At Davos, Optimism About AI and Green Transition

Despite the UN Secretary General’s concern that the climate battle is being lost, a prolonged Russian invasion, a debt crisis, persistent inflation, and an ever-present pandemic, the mood at the World Economic Forum in Switzerland was surprisingly positive, according to The Guardian’s Economics Editor Larry Elliott.

The optimism, Elliott writes, comes from a longing for good news and some evidence that it may be imminent. For starters, inflation in the U.S., the U.K., and the eurozone appears to have peaked, allowing central banks to slow their interest rate hikes. Second, Elliott says, China has responded less horribly than expected to its lifting of strict COVID-19 policies. And, the International Monetary Fund (IMF) appears poised to revise upward its 2023 global growth estimate, though the change in outlook won’t be extraordinary.

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The news is, things may just have not gotten worse, according to IMF Managing Director Kristalina Georgieva.

Another reason for optimism, Elliott writes, is continued technological development, notably in artificial Intelligence (AI), which was viewed in Davos as helpful in the fight against global warming. A paper by Nicholas Stern and Mattia Romani made the case that the world had “a new growth and development story driven by investment and innovation in green technology, boosted by AI,” which is becoming an all-purpose technology, like electricity or IT.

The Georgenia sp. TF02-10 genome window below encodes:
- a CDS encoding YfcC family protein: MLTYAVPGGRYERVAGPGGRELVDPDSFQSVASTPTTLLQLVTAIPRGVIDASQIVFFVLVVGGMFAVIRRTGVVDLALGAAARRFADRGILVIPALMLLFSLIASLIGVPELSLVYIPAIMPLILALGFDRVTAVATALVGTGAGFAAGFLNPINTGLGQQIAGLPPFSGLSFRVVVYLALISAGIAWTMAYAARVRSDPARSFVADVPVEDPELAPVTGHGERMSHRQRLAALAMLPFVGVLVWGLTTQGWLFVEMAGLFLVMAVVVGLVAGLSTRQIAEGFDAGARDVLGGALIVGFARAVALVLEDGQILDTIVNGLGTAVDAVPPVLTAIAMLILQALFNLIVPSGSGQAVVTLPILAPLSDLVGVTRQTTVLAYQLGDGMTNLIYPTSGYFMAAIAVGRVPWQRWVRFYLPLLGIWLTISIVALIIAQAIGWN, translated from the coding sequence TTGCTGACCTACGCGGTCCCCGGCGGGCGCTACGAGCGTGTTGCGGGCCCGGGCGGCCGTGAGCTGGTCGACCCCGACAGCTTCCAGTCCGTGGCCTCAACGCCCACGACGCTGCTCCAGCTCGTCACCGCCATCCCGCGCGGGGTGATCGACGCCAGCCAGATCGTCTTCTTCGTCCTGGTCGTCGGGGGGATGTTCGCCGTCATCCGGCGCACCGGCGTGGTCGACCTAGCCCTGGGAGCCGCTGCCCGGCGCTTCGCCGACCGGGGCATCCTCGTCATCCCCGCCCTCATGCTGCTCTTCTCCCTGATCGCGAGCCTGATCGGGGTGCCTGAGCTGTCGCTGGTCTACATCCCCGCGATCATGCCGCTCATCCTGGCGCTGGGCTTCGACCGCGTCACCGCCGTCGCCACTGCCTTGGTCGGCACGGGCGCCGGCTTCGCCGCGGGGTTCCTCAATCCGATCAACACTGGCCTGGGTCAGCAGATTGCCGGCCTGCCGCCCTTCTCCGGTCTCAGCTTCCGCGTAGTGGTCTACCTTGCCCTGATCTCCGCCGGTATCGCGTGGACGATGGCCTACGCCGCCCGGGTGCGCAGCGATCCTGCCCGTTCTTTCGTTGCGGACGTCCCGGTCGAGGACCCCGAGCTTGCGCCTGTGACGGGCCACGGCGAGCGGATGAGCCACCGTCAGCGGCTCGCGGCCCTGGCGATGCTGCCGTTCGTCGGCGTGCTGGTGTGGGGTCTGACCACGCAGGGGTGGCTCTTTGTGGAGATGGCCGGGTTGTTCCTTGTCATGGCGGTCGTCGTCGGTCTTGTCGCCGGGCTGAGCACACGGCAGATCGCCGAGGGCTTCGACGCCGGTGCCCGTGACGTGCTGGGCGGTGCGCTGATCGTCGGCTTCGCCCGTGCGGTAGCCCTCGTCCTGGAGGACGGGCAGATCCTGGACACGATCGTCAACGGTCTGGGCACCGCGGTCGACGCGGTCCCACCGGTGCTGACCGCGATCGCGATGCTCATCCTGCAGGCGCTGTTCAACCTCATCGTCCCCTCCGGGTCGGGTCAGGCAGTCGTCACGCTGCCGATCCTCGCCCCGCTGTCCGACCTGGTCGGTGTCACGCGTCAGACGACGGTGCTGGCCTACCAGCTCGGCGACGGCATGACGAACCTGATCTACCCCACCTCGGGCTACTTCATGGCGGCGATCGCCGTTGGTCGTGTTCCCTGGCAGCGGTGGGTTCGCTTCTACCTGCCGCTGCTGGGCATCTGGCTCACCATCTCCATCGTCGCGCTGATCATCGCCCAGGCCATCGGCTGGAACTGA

AI is already being used in crop analysis and in improving climate disaster alert systems. It will make decarbonization easier by accelerating “tipping points and the deployment of breakthrough technologies across economic sectors — such as fusion and solar, quantum chemistry, alternative protein design, and many others,” according to the paper.

Also, Stern and Romani said that in the U.S., the cost of energy generation for solar, wind, and short-term battery storage will fall below the cost of new coal and gas in 2023. Other countries will likely follow soon.

And, unsubsidized battery-powered electric vehicles (EVs) are forecast to achieve cost parity with internal combustion engine vehicles by 2025-26.